Stuck Pig Medical will be offering its Partisan Life Saver course in Spokane, WA on October 21-23, 2022. Stuck Pig Medical usually offers its courses at the Brushbeater training site in North Carolina, so it is rare to have one out here in Washington. Sign up and pay for the class through the Stuck Pig Medical store part of their website – CLICK HERE. If you’re really serious about some medical training, you can join the second tier of Stuck Pig Medical’s Patreon and have access to twice-weekly, live-streamed, medical classes of one to two hours in length for a cost of about $15 per month. Sign up early before all of the spots are gone.
Partisan Life Saver: $600 A three-day course that is the next step up from the TCCC course. The TCCC course is not a prereq for this. Covers everything that is covered in the basic course, but goes more in-depth on the subject. This is a wet course, which means fake blood is used, bring clothing that you don’t mind being potentially stained.
Topics covered: *Why TCCC is important *How to treat battlefield/trauma wounds *What interventions should you get *How to pack an IFAK *How to make things to practice with
Everything is provided for the class, if there is something specific you want to try out, feel free to bring it to class.
If you order an IFAK or Bleeder Kit in conjunction with this, put in the notes if you want it shipped to you, or if you would rather just pick up the kit(s) when you show up for class.
Tourniquets to control bleeding has been in use for centuries, sometimes praised and sometimes reviled as a tool of the devil. Painful lessons learned in Iraq and Afghanistan, however, lead us to believe that they save lives that would otherwise be lost to hemorrhage. In civilian life, the rapid and effective use of a tourniquet by those at the scene gives valuable time for emergency medical personnel to arrive. In survival settings, it doesn’t take a rocket scientist to know having tourniquets in your medical kit is not a bad idea.
For years, the Committee on Tactical Combat Casualty Care (CoTCCC) has approved a small number of commercially available tourniquets, which I’m sure many of you have in your medical kits: They include the combat application tourniquet or CAT and the special operation forces tourniquet SOF-T.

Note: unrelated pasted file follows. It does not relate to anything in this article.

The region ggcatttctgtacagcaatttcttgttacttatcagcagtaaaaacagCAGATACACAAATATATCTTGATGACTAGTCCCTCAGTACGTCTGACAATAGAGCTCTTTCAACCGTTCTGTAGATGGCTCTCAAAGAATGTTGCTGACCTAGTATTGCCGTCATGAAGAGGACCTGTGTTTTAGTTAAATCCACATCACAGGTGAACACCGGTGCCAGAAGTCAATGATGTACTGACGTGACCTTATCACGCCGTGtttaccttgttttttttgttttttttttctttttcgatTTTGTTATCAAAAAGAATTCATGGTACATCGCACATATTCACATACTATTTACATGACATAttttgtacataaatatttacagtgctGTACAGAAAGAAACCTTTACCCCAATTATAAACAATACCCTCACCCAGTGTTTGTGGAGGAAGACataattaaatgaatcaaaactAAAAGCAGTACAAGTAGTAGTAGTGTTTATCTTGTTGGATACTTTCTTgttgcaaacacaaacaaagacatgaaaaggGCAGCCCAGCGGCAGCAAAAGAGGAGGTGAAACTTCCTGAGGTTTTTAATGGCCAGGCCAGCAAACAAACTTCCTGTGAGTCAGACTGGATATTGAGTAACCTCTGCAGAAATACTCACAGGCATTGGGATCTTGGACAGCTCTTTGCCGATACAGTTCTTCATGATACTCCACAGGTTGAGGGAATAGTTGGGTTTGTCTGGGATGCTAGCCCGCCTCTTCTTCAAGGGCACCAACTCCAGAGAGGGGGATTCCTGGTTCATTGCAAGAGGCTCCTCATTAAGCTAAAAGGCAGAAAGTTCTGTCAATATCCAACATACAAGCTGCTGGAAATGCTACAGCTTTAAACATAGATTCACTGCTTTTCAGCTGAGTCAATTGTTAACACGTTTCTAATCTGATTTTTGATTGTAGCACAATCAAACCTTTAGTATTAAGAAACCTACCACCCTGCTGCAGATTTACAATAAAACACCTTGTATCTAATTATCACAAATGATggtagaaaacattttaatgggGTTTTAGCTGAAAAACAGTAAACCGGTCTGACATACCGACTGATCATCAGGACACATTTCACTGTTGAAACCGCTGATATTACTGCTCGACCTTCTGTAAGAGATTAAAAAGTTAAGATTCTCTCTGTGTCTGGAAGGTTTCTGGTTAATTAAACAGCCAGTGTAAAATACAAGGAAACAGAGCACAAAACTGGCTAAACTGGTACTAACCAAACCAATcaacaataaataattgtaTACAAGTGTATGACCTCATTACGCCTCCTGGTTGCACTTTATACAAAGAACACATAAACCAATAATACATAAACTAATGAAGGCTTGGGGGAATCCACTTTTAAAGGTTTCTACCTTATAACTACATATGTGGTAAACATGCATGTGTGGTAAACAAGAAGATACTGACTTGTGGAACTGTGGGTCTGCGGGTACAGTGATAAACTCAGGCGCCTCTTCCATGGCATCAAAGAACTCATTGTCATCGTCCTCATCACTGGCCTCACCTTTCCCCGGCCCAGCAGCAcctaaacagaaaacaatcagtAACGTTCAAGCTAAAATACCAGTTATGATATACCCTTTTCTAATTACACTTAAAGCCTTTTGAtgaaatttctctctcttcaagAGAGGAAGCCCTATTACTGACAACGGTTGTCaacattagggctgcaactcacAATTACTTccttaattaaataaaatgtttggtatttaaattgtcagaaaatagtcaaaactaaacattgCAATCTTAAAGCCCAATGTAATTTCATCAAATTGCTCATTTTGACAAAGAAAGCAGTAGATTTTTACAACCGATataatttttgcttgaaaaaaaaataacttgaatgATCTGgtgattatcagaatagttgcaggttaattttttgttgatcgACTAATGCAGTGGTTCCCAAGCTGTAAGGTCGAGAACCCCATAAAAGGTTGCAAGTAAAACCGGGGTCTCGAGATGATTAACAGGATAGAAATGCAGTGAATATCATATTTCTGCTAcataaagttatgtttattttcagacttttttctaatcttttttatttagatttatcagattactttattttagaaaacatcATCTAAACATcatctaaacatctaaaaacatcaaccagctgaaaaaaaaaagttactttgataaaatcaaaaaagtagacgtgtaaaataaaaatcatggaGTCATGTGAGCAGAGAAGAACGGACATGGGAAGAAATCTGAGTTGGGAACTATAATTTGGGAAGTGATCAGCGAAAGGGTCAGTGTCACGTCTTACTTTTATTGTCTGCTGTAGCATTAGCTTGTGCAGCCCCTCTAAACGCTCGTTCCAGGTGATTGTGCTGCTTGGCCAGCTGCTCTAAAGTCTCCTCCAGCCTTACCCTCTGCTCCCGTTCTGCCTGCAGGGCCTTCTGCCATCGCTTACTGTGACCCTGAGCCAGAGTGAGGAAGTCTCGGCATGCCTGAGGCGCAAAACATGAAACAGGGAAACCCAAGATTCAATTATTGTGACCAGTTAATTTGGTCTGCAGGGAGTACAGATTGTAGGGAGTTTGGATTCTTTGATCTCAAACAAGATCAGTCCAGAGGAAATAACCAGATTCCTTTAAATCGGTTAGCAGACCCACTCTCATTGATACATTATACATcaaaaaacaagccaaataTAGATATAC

These are the tourniquets you’ll find in our medical kits. We also add the non-TCCC SWAT tourniquet as a secondary tourniquet in many of them, mostly due to its versatility to also function as a pressure dressing and splint stabilizer.
Now, the TCCC committee has widened the range of options acceptable for the effective control of bleeding. One of their additions is the SAM-XT (pictured at top of page), produced by the venerable Dr. Sam Scheinberg of SAM medical. SAM is well-known for producing malleable splints useful for a number of orthopedic injuries, and now their tourniquet is considered acceptable for even military use…
You may have heard me reference something called “TCCC” in previous articles, podcasts, or videos. TCCC, sometimes called T3C or T triple C, is a term that means Tactical Combat Casualty Care. It represents the recommendations with regards to prehospital care of soldiers who have incurred traumatic injuries on the battlefield. Established in the mid-1990s, TCCC guidelines have become so widely accepted that many law enforcement and civilian medical personnel have adopted them.
And well they should. These protocols were developed at the cost of painful lessons in the field in Iraq and Afghanistan. It is thought that there were 1000 preventable deaths in these conflicts. If you add civilian injuries during the same time period, the number of preventable deaths might number in the hundreds of thousands. The TCCC’s primary goals is to save lives, prevent additional casualties, and, in true military fashion, complete the mission…In survival settings, you can’t duplicate the care given at a field hospital or a trauma center. Your final outcomes won’t always be happy. You might, however, use some of the methods in MARCH/PAWS to possibly save the life of those who would otherwise die during or in the aftermath of a disaster…